The Anatolian Shepherd Dog originated in Turkey, and it is estimated that the breed may be as many as 6,000 years old. It originally was used as a combat dog for fighting and hunting large game, including lions and horses. The breed eventually was used to protect livestock from wild predators, and its size, coat and color evolved so that the breed would blend in with the flocks that it guarded. Anatolian Shepherds were bred to have a strong and independent nature, so that they could manage and protect livestock without constant attention from their owners. The breed’s strength and speed are legendary, and they can thrive in both hot summers and cold winters.
In 1967, Lt. Robert Ballard of the US Navy acquired a pair of working shepherd puppies when he was stationed in Turkey. He brought them to America upon the end of his duty, where they produced their first litter in 1970. Their offspring became the foundation for the Anatolian Shepherd Dog in the United States. The Anatolian Shepherd Dog Club of America was formed in 1970. The American Kennel Club recognized the breed in 1975 as being eligible to show in its Miscellaneous class starting in 1996. In June 1998, the AKC gave full recognition to the Anatolian Shepherd Dog effective June 1999, as a member of the Working Group. There is some dispute as to the precise origin of the breed.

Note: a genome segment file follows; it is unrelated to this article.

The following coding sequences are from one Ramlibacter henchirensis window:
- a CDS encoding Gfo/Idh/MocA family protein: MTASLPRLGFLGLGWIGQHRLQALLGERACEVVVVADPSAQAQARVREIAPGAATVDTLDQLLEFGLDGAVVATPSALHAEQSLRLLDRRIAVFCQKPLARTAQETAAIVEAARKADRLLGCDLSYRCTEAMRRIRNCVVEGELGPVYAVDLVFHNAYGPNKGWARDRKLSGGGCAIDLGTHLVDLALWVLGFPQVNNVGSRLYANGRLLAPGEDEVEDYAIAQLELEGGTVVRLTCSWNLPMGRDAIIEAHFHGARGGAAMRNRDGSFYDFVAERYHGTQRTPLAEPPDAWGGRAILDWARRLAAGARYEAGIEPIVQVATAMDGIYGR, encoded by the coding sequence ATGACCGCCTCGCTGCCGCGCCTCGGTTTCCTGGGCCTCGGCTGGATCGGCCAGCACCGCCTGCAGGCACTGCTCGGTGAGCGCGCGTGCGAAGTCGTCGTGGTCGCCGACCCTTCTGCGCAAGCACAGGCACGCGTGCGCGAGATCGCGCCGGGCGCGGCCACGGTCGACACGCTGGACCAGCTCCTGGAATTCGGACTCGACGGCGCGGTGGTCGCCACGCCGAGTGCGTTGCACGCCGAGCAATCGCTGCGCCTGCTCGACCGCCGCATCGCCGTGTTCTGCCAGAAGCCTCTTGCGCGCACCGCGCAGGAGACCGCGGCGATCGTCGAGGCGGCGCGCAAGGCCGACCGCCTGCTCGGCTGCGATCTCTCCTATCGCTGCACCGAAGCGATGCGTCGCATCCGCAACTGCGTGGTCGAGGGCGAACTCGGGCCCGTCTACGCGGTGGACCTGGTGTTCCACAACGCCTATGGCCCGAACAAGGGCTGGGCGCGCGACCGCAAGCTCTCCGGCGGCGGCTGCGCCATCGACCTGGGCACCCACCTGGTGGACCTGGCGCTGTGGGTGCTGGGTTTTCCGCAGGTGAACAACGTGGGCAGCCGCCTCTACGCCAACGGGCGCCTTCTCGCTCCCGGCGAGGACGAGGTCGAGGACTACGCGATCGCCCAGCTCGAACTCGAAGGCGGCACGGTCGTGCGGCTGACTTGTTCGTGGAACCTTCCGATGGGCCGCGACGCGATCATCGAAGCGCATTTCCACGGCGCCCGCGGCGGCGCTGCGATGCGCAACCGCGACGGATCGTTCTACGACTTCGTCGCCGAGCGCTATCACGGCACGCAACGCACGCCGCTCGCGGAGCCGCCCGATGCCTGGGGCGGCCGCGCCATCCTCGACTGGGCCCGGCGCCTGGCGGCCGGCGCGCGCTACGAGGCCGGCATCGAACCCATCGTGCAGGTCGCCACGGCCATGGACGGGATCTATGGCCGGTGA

Dog enthusiasts within Turkey dispute that the American Anatolian Shepherd is a true Turkish flock guardian. Instead, those experts recognize three distinct regional flock-guarding breeds: the Akbash in the wes of Turkey, the Kangal in the central region, and the Kars in the east. The American Anatolian Shepherd is thought to have derived from Turkish flock-guarding dogs of varying type, temperament and coloration, which initially did not breed true to type. While this debate goes on even today, many authorities agree that there are four distinct Turkish flock-guardian breeds: 1) the Anatolian Shepherd Dog, which has been refined in America, crossed with true-breeding Kangal Dogs and now itself breeds true; 2) the Akbash Dog; 3) the Kangal Dog; and 4) the Kars Dog. Turkish canine experts remain of the belief that the American Anatolians are highly variable in type, despite the addition of many Kangal Dog crosses.
The Anatolian Shepherd Dog has spread throughout the United States into Canada, Mexico, Japan and Europe. They still vary in color – some have black heads, while others are white-headed. Their tail tends to hang low until they are excited, when it quickly curls up over the back in typical spitz-like fashion. While with firm and careful training Anatolians can become trusted pets, their instinct is to be distrustful of strangers and to treat them all as a significant threat. According to one author: “When arriving at our home, neither long-term friends nor strangers would be foolish enough to get out of their cars. They must sit there patiently and await the arrival of the dogs’ owners.” Today’s Anatolian Shepherd Dogs retain their traits of being naturally imposing, ferociously strong and intensely protective.
The average life span of the Anatolian Shepherd Dog is 10 to 13 years. Breed health concerns may include cancer, ear infections, entropion, hip dysplasia and hypothyroidism. Otherwise, they appear to be healthy, hearty dogs.